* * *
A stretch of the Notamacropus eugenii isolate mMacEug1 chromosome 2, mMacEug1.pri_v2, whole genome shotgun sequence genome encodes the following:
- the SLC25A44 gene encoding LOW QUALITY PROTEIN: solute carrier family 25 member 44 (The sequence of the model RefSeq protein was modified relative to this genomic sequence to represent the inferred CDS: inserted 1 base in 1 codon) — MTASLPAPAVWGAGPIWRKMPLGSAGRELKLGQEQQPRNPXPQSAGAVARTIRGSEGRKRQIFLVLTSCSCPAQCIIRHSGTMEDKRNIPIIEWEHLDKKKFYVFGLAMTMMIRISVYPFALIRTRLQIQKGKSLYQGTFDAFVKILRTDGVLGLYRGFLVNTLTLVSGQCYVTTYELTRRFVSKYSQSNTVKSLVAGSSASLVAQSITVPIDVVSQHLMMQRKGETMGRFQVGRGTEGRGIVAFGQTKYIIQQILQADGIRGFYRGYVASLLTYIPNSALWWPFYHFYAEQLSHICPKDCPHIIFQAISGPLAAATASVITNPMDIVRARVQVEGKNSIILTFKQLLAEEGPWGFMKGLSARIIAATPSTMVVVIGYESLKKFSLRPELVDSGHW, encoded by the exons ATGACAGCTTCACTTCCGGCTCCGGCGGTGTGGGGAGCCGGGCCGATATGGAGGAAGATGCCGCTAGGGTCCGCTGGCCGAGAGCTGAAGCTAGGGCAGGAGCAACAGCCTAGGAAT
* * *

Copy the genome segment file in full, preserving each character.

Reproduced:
A stretch of the Notamacropus eugenii isolate mMacEug1 chromosome 2, mMacEug1.pri_v2, whole genome shotgun sequence genome encodes the following:
- the SLC25A44 gene encoding LOW QUALITY PROTEIN: solute carrier family 25 member 44 (The sequence of the model RefSeq protein was modified relative to this genomic sequence to represent the inferred CDS: inserted 1 base in 1 codon) — MTASLPAPAVWGAGPIWRKMPLGSAGRELKLGQEQQPRNPXPQSAGAVARTIRGSEGRKRQIFLVLTSCSCPAQCIIRHSGTMEDKRNIPIIEWEHLDKKKFYVFGLAMTMMIRISVYPFALIRTRLQIQKGKSLYQGTFDAFVKILRTDGVLGLYRGFLVNTLTLVSGQCYVTTYELTRRFVSKYSQSNTVKSLVAGSSASLVAQSITVPIDVVSQHLMMQRKGETMGRFQVGRGTEGRGIVAFGQTKYIIQQILQADGIRGFYRGYVASLLTYIPNSALWWPFYHFYAEQLSHICPKDCPHIIFQAISGPLAAATASVITNPMDIVRARVQVEGKNSIILTFKQLLAEEGPWGFMKGLSARIIAATPSTMVVVIGYESLKKFSLRPELVDSGHW, encoded by the exons ATGACAGCTTCACTTCCGGCTCCGGCGGTGTGGGGAGCCGGGCCGATATGGAGGAAGATGCCGCTAGGGTCCGCTGGCCGAGAGCTGAAGCTAGGGCAGGAGCAACAGCCTAGGAAT